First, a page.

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Mouse plague baits still dependent on APVMA approval

Michael McLaren

The first barrel of a mouse poison so potent it has been banned for years will arrive in NSW this week and hundreds of farmers are jostling for some of the “napalm-like” weapon in their war against the current mouse plague.

 

But when trucks loaded with the most lethal mouse poison in the world arrive in Dubbo this week, it will still be illegal for use with the state government sweating on an emergency permit from the Australian Pesticides & Veterinary Medicines Authority (APVMA) to spread grain laced with the lethal bromadiolone around the perimeter of farm paddocks across NSW.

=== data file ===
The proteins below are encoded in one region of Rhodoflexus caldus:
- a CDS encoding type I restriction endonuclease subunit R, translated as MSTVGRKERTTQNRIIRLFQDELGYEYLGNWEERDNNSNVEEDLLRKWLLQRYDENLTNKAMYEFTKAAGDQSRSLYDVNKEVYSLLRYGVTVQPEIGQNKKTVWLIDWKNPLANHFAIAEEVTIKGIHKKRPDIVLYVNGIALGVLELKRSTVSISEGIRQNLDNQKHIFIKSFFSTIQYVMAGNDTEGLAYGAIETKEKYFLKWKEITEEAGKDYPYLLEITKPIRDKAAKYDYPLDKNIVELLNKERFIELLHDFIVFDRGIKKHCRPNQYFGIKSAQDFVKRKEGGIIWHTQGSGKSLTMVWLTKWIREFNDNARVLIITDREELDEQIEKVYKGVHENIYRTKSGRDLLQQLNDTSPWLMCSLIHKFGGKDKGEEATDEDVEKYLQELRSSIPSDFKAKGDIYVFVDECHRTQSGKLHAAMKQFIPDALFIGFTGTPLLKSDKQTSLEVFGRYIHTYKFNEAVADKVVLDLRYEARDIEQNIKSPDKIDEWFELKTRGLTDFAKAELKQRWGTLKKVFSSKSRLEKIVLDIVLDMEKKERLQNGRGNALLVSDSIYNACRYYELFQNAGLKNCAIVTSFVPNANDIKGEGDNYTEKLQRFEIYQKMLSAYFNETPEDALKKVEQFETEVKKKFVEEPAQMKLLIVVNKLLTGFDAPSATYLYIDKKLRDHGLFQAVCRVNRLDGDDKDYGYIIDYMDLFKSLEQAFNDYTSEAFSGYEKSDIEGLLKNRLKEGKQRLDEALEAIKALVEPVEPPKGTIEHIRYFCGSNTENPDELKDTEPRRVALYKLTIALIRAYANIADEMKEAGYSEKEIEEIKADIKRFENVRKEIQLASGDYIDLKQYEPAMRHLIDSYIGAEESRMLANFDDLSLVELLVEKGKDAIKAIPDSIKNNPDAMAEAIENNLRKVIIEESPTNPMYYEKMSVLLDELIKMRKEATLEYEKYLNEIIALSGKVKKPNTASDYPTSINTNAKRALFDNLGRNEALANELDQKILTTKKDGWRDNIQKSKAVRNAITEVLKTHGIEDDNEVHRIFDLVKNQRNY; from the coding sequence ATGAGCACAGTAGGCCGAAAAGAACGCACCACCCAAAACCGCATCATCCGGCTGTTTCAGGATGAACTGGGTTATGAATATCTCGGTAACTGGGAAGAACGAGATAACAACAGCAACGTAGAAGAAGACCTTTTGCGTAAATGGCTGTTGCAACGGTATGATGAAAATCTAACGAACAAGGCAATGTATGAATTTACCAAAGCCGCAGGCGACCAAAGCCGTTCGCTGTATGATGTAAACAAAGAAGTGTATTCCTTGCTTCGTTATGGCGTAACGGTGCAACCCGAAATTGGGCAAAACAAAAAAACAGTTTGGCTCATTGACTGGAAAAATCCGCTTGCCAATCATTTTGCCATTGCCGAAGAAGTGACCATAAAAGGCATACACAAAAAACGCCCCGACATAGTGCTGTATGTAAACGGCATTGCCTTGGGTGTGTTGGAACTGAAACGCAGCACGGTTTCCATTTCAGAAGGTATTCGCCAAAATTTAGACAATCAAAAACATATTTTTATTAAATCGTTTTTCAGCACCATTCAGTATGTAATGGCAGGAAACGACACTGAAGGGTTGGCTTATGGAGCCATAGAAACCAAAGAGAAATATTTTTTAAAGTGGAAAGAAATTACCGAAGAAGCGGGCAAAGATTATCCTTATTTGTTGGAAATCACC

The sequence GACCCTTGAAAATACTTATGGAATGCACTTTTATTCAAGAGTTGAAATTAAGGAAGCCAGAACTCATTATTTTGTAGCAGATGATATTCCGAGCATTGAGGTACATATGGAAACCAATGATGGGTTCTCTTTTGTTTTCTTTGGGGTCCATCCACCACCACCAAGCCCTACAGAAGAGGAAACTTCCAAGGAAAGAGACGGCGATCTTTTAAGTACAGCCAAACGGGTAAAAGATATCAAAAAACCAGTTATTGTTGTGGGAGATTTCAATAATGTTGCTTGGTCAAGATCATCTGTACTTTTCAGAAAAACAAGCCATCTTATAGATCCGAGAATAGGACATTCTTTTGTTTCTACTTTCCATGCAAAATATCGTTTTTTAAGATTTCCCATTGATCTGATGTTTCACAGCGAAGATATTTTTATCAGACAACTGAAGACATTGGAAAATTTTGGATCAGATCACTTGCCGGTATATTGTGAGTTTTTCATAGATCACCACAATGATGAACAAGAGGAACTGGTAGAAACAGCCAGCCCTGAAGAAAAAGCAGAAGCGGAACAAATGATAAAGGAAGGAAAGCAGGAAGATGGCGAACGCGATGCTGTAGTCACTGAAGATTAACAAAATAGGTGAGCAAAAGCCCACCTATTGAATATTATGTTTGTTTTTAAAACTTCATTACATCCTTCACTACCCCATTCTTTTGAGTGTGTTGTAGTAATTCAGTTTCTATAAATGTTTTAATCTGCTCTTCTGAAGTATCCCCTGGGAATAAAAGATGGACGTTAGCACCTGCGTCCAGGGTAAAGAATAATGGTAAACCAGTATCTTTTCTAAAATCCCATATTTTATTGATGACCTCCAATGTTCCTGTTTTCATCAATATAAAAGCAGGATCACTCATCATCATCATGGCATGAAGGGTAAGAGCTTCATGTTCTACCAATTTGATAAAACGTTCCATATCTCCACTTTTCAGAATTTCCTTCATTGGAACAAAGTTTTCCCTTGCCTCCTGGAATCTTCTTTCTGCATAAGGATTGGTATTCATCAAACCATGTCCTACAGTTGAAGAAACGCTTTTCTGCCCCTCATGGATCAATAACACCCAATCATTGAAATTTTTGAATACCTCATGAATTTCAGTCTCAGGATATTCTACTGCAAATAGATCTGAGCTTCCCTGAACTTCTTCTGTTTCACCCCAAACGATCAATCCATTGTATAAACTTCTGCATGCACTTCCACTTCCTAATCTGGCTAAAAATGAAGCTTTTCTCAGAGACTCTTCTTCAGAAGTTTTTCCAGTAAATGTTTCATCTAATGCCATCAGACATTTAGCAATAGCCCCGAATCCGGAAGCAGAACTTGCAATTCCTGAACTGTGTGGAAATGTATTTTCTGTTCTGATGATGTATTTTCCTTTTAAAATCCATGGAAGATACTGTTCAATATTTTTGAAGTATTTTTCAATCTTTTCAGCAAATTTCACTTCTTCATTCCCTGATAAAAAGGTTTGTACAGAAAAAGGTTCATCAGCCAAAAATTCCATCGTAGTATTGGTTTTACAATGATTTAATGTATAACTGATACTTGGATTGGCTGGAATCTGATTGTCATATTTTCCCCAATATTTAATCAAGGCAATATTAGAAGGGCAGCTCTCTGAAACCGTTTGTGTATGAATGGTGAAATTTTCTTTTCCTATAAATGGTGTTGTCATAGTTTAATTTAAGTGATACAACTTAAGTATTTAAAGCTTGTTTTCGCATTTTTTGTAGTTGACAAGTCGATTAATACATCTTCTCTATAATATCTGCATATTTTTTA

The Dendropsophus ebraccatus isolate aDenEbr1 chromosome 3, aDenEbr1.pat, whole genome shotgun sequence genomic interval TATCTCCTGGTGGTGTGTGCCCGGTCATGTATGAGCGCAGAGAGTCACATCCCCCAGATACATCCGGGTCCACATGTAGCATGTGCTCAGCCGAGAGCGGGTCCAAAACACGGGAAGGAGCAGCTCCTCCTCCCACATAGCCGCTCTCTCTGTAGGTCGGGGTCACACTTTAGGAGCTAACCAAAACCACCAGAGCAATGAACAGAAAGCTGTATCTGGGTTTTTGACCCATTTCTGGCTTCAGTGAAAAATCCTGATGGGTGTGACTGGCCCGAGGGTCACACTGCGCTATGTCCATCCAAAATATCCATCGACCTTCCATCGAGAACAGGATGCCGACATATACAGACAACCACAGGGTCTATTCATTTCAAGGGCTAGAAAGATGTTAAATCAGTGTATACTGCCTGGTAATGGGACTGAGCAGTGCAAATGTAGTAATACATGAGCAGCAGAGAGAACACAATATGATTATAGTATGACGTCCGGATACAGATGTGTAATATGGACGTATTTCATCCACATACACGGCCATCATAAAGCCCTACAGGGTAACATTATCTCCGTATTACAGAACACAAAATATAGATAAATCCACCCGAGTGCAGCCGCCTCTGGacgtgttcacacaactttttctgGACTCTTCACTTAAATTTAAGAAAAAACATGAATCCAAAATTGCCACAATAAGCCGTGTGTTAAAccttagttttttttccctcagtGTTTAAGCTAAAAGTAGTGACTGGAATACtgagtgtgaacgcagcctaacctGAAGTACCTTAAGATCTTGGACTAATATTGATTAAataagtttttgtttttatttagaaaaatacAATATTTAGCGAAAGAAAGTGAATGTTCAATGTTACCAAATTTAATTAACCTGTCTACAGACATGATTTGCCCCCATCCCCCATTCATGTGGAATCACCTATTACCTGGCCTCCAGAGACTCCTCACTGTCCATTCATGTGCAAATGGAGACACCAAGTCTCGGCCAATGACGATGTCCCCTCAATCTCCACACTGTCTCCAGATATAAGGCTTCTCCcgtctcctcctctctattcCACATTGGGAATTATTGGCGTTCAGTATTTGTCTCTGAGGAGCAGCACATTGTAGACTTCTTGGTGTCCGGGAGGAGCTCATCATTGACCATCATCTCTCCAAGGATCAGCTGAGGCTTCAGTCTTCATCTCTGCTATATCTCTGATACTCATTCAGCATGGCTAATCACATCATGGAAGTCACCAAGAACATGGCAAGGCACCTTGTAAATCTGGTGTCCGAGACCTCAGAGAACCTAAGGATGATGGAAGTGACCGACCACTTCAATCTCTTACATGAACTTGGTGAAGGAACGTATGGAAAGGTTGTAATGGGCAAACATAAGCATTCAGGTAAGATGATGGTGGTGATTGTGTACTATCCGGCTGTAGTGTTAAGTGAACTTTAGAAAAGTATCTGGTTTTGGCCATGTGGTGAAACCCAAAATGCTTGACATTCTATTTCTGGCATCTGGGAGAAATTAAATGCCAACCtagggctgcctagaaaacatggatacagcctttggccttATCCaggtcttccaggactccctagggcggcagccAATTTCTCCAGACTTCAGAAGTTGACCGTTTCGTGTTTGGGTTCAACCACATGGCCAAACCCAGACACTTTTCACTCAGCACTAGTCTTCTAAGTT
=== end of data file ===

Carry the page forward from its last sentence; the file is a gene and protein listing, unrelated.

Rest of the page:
Luke Grant speaks to Xavier Martin, the NSW Farmers vice-president & grain grower from Mullaley on the Liverpool Plains, who reckons we’re playing catch-up and it’s because the government wasn’t prepared to harder, earlier.

 

“This mouse plague will be a significant financial hit to the NSW economy, as it is not just about the grain crop, and food production,  but also all the regional businesses, traders and employees that rely on the farming sector. The NSW grains industry alone employs more than 10,000 people in regional areas”, says Mr Martin.

“Each day we delay in taking effective action to control these mice will increase economic losses and the likelihood we will still be battling mice come Christmas time.”

 

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Michael McLaren
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